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I'm considering looking into being a Director of Pharmacy

Discussion in 'Pharmacy' started by crazybob, Sep 25, 2009.

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  1. crazybob

    crazybob

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    I'm still thinking about whether or not I want to be a director of pharmacy for a hospital or a pharmacy manager for any kind of pharmacy at some point. I've talked to a co-director of clinical pharmacy, and it seems like she usually takes students as a preceptor to teach them on rotations and residencies. The other co-director does more of administrative and finances role and works with human resources. Both are a little bit of something I would like to do later on, but I was wondering how much experience I would have to gain first as a pharmacist before doing something like that.

    Is it usually worth it to go into these kinds of upper-level positions? The two co-directors I've talked to say they enjoy their jobs very much, but I know it might not be for everyone.
  2. J DUB

    J DUB Watch my TAN walk!! Lifetime Donor

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    All I can say is there seemed to be too much responsibility for the little bump in pay. Now, this is not at a large hospital.

    Get a MBA or MHA and then you will have some more to show.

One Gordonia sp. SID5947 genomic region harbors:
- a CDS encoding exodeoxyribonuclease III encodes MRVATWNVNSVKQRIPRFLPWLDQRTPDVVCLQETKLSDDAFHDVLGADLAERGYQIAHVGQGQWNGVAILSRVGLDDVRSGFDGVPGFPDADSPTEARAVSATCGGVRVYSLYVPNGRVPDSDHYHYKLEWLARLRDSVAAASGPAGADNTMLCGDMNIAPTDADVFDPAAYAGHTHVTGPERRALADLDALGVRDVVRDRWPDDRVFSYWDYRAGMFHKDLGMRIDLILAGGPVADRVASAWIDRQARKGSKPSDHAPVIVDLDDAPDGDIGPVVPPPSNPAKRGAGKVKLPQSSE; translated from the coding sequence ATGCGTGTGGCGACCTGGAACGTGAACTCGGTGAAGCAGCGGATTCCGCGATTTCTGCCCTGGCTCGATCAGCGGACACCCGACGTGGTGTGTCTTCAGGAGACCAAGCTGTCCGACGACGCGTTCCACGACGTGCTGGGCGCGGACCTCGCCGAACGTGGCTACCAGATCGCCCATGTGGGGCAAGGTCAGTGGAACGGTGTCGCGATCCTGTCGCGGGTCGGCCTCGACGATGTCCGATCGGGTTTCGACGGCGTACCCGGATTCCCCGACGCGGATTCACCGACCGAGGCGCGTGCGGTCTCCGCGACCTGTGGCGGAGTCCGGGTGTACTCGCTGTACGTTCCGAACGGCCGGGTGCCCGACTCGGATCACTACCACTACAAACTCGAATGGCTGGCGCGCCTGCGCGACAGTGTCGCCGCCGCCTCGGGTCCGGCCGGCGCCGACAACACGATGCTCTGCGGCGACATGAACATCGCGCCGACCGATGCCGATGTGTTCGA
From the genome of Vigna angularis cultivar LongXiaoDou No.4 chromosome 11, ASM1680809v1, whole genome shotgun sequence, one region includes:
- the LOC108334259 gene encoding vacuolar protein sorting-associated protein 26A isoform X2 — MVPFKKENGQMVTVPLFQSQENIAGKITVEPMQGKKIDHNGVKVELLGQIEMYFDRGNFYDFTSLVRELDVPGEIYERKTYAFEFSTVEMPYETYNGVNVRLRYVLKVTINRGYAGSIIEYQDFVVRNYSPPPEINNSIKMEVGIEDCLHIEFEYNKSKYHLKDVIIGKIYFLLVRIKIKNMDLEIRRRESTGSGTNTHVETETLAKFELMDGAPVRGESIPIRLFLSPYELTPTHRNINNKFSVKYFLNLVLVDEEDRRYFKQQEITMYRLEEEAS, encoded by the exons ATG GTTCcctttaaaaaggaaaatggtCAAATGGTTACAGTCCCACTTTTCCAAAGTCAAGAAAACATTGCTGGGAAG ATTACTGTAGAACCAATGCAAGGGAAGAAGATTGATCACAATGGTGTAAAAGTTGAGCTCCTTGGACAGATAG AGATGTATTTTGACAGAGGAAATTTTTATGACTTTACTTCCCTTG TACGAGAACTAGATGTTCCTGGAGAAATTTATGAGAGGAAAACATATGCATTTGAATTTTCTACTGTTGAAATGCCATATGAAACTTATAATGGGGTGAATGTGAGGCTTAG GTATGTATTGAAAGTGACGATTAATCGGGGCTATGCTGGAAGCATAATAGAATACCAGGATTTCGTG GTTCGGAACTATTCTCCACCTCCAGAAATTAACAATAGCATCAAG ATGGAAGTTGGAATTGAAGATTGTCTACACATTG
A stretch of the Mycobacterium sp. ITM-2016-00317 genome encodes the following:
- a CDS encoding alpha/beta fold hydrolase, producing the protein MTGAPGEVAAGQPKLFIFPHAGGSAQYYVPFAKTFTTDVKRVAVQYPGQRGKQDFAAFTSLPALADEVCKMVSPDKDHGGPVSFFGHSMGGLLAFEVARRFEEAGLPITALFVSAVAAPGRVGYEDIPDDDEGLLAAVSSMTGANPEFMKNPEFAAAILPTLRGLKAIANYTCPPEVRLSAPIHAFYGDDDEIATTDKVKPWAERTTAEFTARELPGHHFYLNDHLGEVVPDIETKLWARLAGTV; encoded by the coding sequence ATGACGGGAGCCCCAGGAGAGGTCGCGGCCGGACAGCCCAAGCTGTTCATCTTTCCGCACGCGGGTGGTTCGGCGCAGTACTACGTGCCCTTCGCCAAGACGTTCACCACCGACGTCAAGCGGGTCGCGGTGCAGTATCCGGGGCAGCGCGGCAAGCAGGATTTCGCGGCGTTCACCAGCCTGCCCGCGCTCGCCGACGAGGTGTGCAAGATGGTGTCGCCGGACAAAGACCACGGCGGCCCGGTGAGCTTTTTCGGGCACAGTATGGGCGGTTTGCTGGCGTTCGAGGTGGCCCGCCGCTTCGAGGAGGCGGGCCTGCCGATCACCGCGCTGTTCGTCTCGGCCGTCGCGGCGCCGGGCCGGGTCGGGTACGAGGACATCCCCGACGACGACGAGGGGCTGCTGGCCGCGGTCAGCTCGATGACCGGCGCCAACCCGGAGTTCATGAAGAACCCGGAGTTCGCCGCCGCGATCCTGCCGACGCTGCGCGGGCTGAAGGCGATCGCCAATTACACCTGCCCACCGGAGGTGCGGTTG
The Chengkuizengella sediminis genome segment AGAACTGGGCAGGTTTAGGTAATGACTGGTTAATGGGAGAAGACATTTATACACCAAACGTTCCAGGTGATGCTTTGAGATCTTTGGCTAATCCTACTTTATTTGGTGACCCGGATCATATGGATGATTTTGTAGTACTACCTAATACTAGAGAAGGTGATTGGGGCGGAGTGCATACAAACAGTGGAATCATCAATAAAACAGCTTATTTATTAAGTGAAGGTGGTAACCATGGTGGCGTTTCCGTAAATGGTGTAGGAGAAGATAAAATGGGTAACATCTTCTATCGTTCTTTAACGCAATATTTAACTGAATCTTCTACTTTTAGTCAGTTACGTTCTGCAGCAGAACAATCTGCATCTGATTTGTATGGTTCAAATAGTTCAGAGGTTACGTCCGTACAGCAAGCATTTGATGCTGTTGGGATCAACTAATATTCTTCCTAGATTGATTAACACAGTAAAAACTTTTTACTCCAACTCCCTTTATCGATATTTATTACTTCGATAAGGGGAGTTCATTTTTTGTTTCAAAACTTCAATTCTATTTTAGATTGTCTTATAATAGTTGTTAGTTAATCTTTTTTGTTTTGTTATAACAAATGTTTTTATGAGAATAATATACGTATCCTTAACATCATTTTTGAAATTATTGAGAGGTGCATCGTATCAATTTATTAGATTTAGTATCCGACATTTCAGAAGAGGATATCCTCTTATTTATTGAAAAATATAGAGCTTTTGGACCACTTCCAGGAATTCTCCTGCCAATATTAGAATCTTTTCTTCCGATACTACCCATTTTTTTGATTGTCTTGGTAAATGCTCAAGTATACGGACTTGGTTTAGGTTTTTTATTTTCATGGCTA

3. jyw003

    jyw003 Learning to be a Farmer

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    hmmm...you are only P1 and you're thinking about this already! haha...i would wait it out until p3/p4 when you get a better idea being a pharmacist in a hospital or retail setting.
  4. crazybob

    crazybob

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    lol i know. but we have a pharmacy practice 1 class (called Career Orientation and Communications) and we have had talks and discussions where the dean and assistant dean invite 10-20 pharmacists (from different backgrounds) for 5 weeks to talk to us about what they do. so i've gotten to hear them talk about residencies, independent pharmacy, and clinical pharmacy in a hospital setting.

    do most pharmacy students change their minds significantly by their P3 and P4 years? the co-director today told us about keeping an open mind because we'll see many different areas in pharmacy we can go into to practice.
  5. p-rog

    p-rog Junior Member

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    Dude, I'm a P3 and I've changed my mind about what I want to do with my career approximately 1234565789382783492 times since I started pharmacy school. Of course, there are those people who just KNOW they love retail (or hospital or whatever) and never even doubt their choice once while they're in school. Honestly, most of those people are just being closed minded though. If you're willing to consider putting in the extra work to get the right training, a PharmD degree can lead people down quite a few different career paths.
  6. inquirer89

    inquirer89

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    I was at a pharmacy conference and a speaker said that about 80% of managers and directors are expected to retire within the next decade. Not sure of where his sources were from, but that's something to think about.
  7. pearljam5a1

    pearljam5a1 I'm still alive

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    I would also recommend you look into the dual PharmD/MBA degree if your school offers it. Being a director is very much about the $$ (as in keeping track of it for your department and staying within budget) so just take that into consideration. You are responsible for the policies and procedures that are developed and there is a lot of accountability and responsibility. Meetings, meetings, meetings with nurse managers, department heads, administration, etc.